Another twist in Burkina: Army chiefs order coup soldiers to 'lay down arms', as troops close in on capital

The national armed forces are converging on Ouagadougou from the provinces to disarm the presidential guard.

BURKINA Faso’s army chiefs Monday issued a statement ordering coup soldiers to lay down their arms as troops headed for the capital Ouagadougou from the provinces.

“All the national armed forces are converging on Ouagadougou with the sole aim of disarming the presidential guard (RSP) without any bloodshed,” a statement said. “We ask them to lay down their arms.”

Normal life slowly picked up Monday in Burkina Faso’s capital Ouagadougou, five days after the military coup, but protests grew against a regional proposal to end the crisis.

Troops from the guard regiment loyal to former president Blaise Compaore on September 16 detained interim president Michel Kafando and prime minister Isaac Zida, himself a former deputy commander of the RSP unit. 

Led by Senegal’s President Macky Sall, the Economic Community of West African States (ECOWAS) undertook three days of mediation in a Ouagadougou hotel and came up on Sunday with a 12-point plan to move forward. 

Early Monday, Ouagadougou residents queueing to settle bills at the national power supplier, Sonabel, were highly critical of the ECOWAS deal and said they would take to the streets.

“We don’t trust ECOWAS any more. We want to get out there and take our destiny in our hands. The bodies are not even buried and (they want) an amnesty. We shall barricade everything,” said Adama Traore, an office worker in his 30s, referring to those killed in coup-linked violence. 

The soldiers staged the coup ahead of elections planned for October 11, angry at the transitional regime’s ban on any candidate who had supported Compaore in his bid to extend his 27-year rule before he was ousted by a popular uprising at the end of 2014. 

The RSP, headed by General Gilbert Diendere, a close aide of Compaore who described the transitional regime as “deviant”, was also angered at recommendations to disband it. 

The proposed ECOWAS deal provides for presidential and parliamentary elections to be held by November 22 at the latest, but above all lifts the ban of pro-Compaore candidates. “Let’s not start a fire that we can’t put out,” Sall said in presenting the compromise. 

 ‘There has to be a deal’ 

The regional body also wants Diendere’s regime “to restore the transitional institutions and president Kafando”, who was freed by the soldiers on Friday. But premier Zida is still under house arrest. 

ECOWAS mediators decided that the fate of the RSP should be decided by a future Burkinabe leader, but proposed an amnesty for those behind the coup.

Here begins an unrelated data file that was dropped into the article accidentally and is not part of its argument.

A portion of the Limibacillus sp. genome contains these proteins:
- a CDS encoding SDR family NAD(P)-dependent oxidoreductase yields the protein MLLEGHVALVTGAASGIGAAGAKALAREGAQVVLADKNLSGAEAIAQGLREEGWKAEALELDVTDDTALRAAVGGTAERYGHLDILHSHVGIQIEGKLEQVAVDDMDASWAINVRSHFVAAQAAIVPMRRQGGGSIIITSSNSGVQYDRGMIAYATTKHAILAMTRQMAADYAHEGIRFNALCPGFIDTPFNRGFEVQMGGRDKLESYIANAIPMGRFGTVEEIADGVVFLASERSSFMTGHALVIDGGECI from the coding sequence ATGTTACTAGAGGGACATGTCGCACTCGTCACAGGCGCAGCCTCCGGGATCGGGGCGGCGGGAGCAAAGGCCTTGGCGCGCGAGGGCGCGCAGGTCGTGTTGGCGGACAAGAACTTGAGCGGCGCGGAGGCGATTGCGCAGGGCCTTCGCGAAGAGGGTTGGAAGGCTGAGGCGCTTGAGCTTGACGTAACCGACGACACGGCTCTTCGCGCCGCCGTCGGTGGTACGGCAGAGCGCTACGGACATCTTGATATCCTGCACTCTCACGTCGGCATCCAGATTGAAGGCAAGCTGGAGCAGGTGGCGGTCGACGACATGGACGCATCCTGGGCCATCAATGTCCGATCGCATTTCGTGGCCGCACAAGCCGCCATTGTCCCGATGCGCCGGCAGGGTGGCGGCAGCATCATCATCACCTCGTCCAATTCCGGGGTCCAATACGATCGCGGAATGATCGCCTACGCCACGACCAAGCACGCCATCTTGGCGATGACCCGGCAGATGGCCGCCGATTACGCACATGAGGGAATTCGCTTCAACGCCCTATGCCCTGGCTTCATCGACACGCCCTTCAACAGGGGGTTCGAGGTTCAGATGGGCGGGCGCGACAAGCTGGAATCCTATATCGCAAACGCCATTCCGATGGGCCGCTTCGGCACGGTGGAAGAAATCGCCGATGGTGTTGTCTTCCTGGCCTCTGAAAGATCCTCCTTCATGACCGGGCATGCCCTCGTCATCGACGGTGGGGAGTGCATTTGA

Groups of youths were already putting up barricades and burning tyres in the outlying Ouagadougou districts of Zogon and Tampouy. “Down with ECOWAS!” they cried, as well as shouting slogans hostile to the presidential guard and its commander. 

Paramilitary police in riot gear challenged the protestors at Tampouy in the west, but held talks with youth leaders and left to applause after an agreement that ambulances and other emergency services would not be hindered. 

Another resident of the capital, Dieudonne, took a nuanced perspective of the political proposal. “Amnesty isn’t a good thing, but to allow candidates from the CDP (Compaore’s party) why not? There has to be a deal. They have only to stand (for election) and may the best man win.” 

The “Balai Citoyen” (Civic Broom) civil society movement, which helped spearhead the protests that overthrew Compaore after he tried to extend his 27-year grip on power, has also denounced the deal. “It is shameful what has been proposed by ECOWAS. I’m ashamed to be African,” spokesman Guy-Herve Kam declared. 

“They have forgotten the dead,” he added, referring to the at least 10 people killed and more than 110 wounded since the coup began on Wednesday. Shops reopened on Monday and hundreds of motorcycle taxis were busy on the streets, empty of the many soldiers who had turned out each day after the coup. 

But banks, service stations, supermarkets and government offices were closed and the Internet was barely available. A number of cellphone networks were cut off.  “They’re trying to prevent people from communicating,” said Issouf Ouedraogo, 25, who also criticised proposed impunity for soldiers who fired on crowds.

Demonstrations to oust Compaore were often organised on social media.

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